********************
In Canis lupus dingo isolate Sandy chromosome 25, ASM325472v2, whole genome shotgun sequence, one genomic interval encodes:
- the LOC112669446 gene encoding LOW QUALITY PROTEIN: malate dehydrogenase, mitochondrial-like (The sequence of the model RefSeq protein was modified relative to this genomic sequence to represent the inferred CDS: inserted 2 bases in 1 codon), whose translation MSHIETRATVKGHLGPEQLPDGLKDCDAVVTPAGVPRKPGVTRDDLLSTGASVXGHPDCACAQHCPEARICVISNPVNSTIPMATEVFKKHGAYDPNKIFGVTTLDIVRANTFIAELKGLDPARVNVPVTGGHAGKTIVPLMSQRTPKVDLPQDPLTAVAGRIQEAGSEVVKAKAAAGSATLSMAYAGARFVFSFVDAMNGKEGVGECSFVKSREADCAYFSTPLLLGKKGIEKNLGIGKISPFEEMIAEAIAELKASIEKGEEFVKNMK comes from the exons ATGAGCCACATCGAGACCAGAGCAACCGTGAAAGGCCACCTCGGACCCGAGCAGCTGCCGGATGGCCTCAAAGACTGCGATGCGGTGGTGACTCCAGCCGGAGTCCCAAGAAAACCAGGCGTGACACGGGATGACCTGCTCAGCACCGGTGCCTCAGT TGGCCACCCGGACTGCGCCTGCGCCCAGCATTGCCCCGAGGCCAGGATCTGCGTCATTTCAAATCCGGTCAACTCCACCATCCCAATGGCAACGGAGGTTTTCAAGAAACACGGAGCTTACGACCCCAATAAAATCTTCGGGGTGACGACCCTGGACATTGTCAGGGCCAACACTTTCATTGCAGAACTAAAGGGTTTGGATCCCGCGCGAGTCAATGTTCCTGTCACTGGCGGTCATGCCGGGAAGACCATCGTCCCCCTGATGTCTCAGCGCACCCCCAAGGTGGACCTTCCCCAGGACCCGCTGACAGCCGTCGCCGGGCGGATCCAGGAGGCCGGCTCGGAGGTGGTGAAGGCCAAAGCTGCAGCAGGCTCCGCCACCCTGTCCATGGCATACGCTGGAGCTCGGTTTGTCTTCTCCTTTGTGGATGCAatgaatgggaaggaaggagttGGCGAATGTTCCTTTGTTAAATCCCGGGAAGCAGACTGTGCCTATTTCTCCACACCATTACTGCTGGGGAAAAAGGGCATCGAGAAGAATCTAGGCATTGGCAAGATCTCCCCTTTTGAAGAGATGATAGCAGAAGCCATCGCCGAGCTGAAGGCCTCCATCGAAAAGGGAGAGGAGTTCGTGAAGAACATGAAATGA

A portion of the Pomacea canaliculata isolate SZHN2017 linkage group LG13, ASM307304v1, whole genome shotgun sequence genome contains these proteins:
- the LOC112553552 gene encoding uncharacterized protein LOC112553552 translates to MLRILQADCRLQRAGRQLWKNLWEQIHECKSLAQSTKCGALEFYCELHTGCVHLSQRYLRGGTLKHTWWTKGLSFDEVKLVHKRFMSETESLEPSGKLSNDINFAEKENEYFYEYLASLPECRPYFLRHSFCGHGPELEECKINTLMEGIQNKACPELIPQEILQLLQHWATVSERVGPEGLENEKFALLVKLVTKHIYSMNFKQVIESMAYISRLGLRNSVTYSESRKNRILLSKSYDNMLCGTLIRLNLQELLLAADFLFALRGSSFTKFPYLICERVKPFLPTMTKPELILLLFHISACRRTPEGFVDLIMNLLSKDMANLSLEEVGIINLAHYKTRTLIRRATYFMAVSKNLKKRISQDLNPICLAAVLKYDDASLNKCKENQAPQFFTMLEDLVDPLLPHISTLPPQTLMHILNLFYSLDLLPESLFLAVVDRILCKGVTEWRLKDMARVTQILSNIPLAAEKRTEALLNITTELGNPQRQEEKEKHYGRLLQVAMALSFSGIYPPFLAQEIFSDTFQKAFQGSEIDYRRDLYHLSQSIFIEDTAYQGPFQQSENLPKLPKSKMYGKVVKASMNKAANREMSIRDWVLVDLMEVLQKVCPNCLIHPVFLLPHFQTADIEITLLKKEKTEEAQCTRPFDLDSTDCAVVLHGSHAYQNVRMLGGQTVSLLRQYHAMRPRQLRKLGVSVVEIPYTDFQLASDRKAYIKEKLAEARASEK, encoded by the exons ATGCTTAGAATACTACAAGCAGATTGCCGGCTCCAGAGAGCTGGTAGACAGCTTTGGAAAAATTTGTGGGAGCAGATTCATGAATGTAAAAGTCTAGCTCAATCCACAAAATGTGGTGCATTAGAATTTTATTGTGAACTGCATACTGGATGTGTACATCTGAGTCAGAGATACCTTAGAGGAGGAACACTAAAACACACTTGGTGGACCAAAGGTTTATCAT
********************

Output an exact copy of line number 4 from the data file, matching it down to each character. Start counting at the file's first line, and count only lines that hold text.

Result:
- the LOC112553552 gene encoding uncharacterized protein LOC112553552 translates to MLRILQADCRLQRAGRQLWKNLWEQIHECKSLAQSTKCGALEFYCELHTGCVHLSQRYLRGGTLKHTWWTKGLSFDEVKLVHKRFMSETESLEPSGKLSNDINFAEKENEYFYEYLASLPECRPYFLRHSFCGHGPELEECKINTLMEGIQNKACPELIPQEILQLLQHWATVSERVGPEGLENEKFALLVKLVTKHIYSMNFKQVIESMAYISRLGLRNSVTYSESRKNRILLSKSYDNMLCGTLIRLNLQELLLAADFLFALRGSSFTKFPYLICERVKPFLPTMTKPELILLLFHISACRRTPEGFVDLIMNLLSKDMANLSLEEVGIINLAHYKTRTLIRRATYFMAVSKNLKKRISQDLNPICLAAVLKYDDASLNKCKENQAPQFFTMLEDLVDPLLPHISTLPPQTLMHILNLFYSLDLLPESLFLAVVDRILCKGVTEWRLKDMARVTQILSNIPLAAEKRTEALLNITTELGNPQRQEEKEKHYGRLLQVAMALSFSGIYPPFLAQEIFSDTFQKAFQGSEIDYRRDLYHLSQSIFIEDTAYQGPFQQSENLPKLPKSKMYGKVVKASMNKAANREMSIRDWVLVDLMEVLQKVCPNCLIHPVFLLPHFQTADIEITLLKKEKTEEAQCTRPFDLDSTDCAVVLHGSHAYQNVRMLGGQTVSLLRQYHAMRPRQLRKLGVSVVEIPYTDFQLASDRKAYIKEKLAEARASEK, encoded by the exons ATGCTTAGAATACTACAAGCAGATTGCCGGCTCCAGAGAGCTGGTAGACAGCTTTGGAAAAATTTGTGGGAGCAGATTCATGAATGTAAAAGTCTAGCTCAATCCACAAAATGTGGTGCATTAGAATTTTATTGTGAACTGCATACTGGATGTGTACATCTGAGTCAGAGATACCTTAGAGGAGGAACACTAAAACACACTTGGTGGACCAAAGGTTTATCAT